Temporary reprieve for six libraries facing closure
West Berkshire Council says £475,000 will 'help' keep some libraries open - for now - but two still set to close
SIX of the district's libraries are set to be given a temporary reprieve after West Berkshire Council proposed to make £475,000 of 'transitional funding' available to them- but two are still set to close.
The council says the £475,000 - given to them by central government to help 'soften' the blow of the cuts - is only temporary and designed to allow those services affected more time to adjust.
The council was proposing to close all but one of the district's nine libraries and the mobile library service as part of its plan to save £17.5m in the next financial year - leaving just Newbury open.
But today's announcement means that all but two libraries - Thatcham, Hungerford, Lambourn, Pangbourne, Burghfield and Mortimer - will remain open in the short-term at least.
However, no funding is proposed to be made available to Theale or Wash Common and as a result, these libraries are expected to close this year unless volunteers come forward to run them.
The council has warned that this money is only temporary and designed to give libraries time to move to a 'different funding model'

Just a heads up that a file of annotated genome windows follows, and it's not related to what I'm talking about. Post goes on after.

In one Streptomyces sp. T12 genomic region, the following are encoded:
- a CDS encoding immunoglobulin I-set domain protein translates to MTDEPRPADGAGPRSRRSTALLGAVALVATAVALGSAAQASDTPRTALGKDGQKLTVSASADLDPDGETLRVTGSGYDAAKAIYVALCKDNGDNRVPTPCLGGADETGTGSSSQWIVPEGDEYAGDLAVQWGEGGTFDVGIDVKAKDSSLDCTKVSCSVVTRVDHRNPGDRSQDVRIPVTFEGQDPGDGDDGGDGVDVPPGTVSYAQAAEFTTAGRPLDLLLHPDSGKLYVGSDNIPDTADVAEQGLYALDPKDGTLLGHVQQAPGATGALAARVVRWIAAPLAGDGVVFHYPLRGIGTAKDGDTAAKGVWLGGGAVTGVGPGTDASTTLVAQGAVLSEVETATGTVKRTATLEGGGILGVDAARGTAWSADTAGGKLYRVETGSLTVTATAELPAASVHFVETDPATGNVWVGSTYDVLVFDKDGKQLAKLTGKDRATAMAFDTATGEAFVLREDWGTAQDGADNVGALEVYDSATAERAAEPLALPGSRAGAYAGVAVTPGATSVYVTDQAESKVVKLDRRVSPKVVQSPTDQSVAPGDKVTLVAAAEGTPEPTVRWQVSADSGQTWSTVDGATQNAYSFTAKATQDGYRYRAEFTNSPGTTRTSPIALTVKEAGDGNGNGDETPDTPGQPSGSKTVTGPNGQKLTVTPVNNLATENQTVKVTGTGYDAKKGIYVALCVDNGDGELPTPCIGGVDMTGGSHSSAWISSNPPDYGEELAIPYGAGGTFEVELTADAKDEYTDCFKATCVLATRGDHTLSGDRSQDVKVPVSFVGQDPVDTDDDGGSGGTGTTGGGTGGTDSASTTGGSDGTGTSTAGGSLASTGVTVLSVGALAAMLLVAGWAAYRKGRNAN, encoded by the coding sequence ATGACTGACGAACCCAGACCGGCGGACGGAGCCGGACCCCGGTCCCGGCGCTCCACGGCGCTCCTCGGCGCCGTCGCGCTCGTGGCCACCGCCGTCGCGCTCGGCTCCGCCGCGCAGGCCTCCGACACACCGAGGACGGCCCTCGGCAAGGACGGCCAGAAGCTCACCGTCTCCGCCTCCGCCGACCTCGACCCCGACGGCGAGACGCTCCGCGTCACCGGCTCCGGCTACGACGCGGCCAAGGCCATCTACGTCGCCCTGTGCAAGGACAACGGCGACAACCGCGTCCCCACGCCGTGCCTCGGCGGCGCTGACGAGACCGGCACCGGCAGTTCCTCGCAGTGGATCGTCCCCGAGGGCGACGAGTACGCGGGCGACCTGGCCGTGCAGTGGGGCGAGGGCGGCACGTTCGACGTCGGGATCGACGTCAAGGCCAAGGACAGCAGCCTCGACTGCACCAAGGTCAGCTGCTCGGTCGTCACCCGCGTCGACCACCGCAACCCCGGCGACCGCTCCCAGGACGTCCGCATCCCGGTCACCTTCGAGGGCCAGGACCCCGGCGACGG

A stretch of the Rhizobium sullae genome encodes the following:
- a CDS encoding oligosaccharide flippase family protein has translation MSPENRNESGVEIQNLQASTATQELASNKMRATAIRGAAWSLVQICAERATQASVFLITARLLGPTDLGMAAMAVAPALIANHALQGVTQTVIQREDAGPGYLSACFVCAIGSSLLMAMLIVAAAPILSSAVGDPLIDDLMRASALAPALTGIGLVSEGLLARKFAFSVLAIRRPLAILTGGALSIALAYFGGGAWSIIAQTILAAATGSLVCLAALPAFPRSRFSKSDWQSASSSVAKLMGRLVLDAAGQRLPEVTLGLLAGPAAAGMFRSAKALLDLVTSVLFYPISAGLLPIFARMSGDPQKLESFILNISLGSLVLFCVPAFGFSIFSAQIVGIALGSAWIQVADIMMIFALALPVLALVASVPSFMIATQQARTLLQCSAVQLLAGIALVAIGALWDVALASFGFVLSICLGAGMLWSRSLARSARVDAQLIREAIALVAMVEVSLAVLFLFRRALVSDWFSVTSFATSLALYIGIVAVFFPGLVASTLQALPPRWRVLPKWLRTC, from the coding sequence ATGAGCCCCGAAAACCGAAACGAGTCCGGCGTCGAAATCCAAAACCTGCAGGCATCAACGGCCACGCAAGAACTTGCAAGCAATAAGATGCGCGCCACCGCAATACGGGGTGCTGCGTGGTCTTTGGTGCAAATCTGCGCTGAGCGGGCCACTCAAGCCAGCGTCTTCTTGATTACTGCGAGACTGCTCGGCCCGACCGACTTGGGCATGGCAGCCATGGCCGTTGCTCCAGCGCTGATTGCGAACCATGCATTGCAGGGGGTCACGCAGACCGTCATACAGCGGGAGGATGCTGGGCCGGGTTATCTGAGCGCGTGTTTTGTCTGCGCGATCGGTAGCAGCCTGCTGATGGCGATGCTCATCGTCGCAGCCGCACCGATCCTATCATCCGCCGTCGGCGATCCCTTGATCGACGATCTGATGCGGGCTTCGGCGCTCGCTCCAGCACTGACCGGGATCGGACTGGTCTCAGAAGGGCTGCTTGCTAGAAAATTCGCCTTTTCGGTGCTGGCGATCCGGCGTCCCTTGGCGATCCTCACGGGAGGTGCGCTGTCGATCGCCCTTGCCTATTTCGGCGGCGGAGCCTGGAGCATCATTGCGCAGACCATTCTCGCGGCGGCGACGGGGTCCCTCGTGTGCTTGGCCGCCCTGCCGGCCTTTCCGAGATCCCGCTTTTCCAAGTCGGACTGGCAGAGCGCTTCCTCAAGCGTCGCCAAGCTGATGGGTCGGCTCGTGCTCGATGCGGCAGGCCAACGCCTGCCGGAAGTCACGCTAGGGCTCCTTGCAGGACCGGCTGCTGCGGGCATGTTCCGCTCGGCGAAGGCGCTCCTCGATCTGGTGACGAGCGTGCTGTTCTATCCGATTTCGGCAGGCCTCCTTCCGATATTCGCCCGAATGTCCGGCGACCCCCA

Of the remaining £525,000 of transitional funding, £337,000 will be made available to delay the funding cuts to bus services.
A total of £56,000 will be made available to the Corn Exchange and £50,000 to children's centres.
Another £50,000 will be made available to the West Berkshire Neighbourhood Wardens.
In total, £25,000 of transitional funding will be made available to the Domestic Abuse Response Team and £25,000 to the Citizens Advice Bureau.
Council leader Roger Croft said: "We need to be clear that this money is a lifeline which will enable these services to move to a more sustainable funding model.
"In particular, it will allow us to work with partners, community groups and parishes to secure these services in the long term."
Burghfield and Mortimer libraries will merge after the council voted in favour of approving its first phase of cuts earlier this month. The move will save the council £90,000.